Some years before I had begun to get bored with comics as I started to notice a certain sameness to the stories. I remember realizing that the adventures my friends and I made up as we played Superman in the backyard were more exciting than those in the comics. Two things prevented me from getting back into comics up to my earlobes right then–first, my family, always in hard times, had fallen into even harder times, and there simply was no money for such things, and second, those whatchacall’ems–Marvel Comics? They were impossible to find around Bethel Park, Pennsylvania in those early days. How Bruno’s Barbershop acquired one remains a mystery.
During the summer of 1964, I spent a week in Pittsburgh’s Mercy Hospital where I had minor surgery and a major revelation. There were lots of comic books lying around in that kids’ ward, and I had lots of time to read. There were Archies, Harveys, Dells, Charltons, Nationals–and Marvels! All of the Marvel Comics were ratty and dog-eared–read to death, it seemed. Their wretched condition plus some childish loyalty compelled me to read one of the relatively pristine Superman comics first. I hoped that perhaps all comics had gotten better since I’d stopped reading them back when I was an eight-year-old kid. I was twelve, then. An eternity had passed. Anything was possible.
No such luck. Superman was right where I left him, worrying about Lois Lane discovering his secret identity and seemingly avoiding doing anything exciting with his powers–! Oh, well…
I turned to the Marvels. The Amazing Spider-Man no. 2. I was blown away. It was so… credible. When the villain, the Vulture, took to the air, people were shocked at the sight of a flying man. Just like I would be. No one ever seemed to notice–or care–when Superman flew. Everyone in Spider-Man seemed real–at least, in comparison to the cardboard cutouts that populated Superman. Not only did Spider-Man use his powers the way I imagined that I would, but he, and his civilian self, Peter Parker, seemed a lot like me in many ways. In and out of costume, Pete made mistakes. He had problems. One problem in particular hit home. Pete was broke. His number one problem was lack of money.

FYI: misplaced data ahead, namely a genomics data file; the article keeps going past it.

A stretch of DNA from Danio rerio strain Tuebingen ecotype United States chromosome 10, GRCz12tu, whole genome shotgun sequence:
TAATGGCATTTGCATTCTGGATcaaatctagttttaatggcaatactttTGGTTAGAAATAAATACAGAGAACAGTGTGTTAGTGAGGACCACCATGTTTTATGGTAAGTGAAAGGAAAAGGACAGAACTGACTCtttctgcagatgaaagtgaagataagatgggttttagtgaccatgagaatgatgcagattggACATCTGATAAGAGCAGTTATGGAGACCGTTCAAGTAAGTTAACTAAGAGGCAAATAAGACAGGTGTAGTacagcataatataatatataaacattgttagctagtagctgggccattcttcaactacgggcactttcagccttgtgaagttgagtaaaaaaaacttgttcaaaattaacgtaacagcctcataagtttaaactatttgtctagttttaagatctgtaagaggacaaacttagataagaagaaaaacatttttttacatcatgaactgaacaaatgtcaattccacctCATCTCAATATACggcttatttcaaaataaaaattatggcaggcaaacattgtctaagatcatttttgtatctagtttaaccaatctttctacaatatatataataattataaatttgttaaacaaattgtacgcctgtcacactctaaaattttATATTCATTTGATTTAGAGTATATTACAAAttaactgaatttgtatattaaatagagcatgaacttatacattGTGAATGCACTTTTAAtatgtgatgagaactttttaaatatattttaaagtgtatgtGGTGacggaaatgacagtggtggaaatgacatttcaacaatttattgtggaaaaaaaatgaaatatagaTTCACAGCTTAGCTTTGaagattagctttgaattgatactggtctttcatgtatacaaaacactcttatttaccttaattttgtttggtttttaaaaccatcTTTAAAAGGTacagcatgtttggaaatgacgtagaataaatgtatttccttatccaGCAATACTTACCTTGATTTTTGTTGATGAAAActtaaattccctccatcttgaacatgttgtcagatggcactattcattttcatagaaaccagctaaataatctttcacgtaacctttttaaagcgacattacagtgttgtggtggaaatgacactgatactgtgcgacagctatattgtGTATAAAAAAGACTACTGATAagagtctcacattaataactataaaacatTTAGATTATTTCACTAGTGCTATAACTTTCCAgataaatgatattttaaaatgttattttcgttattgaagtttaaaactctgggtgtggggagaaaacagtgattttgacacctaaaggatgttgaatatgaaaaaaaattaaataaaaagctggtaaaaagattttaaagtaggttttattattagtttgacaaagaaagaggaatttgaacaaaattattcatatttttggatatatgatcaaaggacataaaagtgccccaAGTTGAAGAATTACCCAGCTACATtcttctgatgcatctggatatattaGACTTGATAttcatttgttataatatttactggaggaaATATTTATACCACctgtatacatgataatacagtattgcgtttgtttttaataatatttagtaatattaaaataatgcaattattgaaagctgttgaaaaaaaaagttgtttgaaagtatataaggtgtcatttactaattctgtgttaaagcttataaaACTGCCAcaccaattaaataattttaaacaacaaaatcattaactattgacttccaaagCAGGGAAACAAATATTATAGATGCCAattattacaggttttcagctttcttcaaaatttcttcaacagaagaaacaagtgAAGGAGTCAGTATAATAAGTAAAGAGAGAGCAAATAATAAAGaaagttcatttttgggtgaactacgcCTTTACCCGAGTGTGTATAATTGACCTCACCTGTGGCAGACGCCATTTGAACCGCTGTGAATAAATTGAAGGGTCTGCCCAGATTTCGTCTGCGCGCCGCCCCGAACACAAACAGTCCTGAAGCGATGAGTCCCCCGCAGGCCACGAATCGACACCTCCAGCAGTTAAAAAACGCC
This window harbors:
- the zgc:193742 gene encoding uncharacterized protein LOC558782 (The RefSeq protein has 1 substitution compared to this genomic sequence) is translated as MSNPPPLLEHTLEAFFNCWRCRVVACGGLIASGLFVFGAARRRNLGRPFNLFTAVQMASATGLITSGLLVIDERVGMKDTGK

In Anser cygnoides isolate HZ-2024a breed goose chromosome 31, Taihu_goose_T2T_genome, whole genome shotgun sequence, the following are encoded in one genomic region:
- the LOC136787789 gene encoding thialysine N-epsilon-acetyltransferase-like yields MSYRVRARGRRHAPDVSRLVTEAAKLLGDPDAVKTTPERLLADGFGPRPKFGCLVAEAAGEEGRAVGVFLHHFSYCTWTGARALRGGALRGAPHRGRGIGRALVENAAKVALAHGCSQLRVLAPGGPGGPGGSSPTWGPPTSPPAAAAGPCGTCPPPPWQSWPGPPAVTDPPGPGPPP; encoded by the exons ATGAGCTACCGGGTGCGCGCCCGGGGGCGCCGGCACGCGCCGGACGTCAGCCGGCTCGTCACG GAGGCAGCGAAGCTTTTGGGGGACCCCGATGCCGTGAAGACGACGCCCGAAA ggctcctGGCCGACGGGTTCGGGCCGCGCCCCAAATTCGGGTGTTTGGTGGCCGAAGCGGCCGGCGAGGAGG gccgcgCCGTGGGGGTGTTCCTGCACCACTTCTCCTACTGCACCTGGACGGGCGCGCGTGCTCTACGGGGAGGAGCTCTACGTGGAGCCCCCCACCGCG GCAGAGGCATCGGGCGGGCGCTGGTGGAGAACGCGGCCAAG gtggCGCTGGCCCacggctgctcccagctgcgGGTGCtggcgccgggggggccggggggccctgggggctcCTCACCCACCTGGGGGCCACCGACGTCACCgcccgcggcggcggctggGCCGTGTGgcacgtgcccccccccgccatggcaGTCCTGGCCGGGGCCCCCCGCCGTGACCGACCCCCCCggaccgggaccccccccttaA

It seemed that all my life lack of money had oppressed my family. We always seemed to be on the brink of financial oblivion. Struggling. Hanging by a thread. Wolves at the door.
Just like Pete and Aunt May.
Pete was a good boy. Again, just like me. He wanted to do good with his powers. he meant well. But there was the small matter of keeping body and soul together. He and May had to eat. So Pete had to use his powers, as honorably as possible, of course, to make some money, first and foremost. If he hadn’t been bitten by that radioactive spider, he probably would have had to drop out of school and get a job at the supermarket.
For me, at twelve, getting a job at the supermarket, or any other job beyond delivering newspapers seemed even less likely than gaining spider powers. Nonetheless, The Amazing Spider-Man no. 2 clearly indicated a solution to my family’s money troubles simply by the fact of it’s vast superiority over any issue of Superman. Somebody, I reasoned, must get paid for making the comics. All I had to do was figure out why Spider-Man comics were better, learn how to do that, make some Superman comics that were as good as Marvels, and sell them to National. Simple.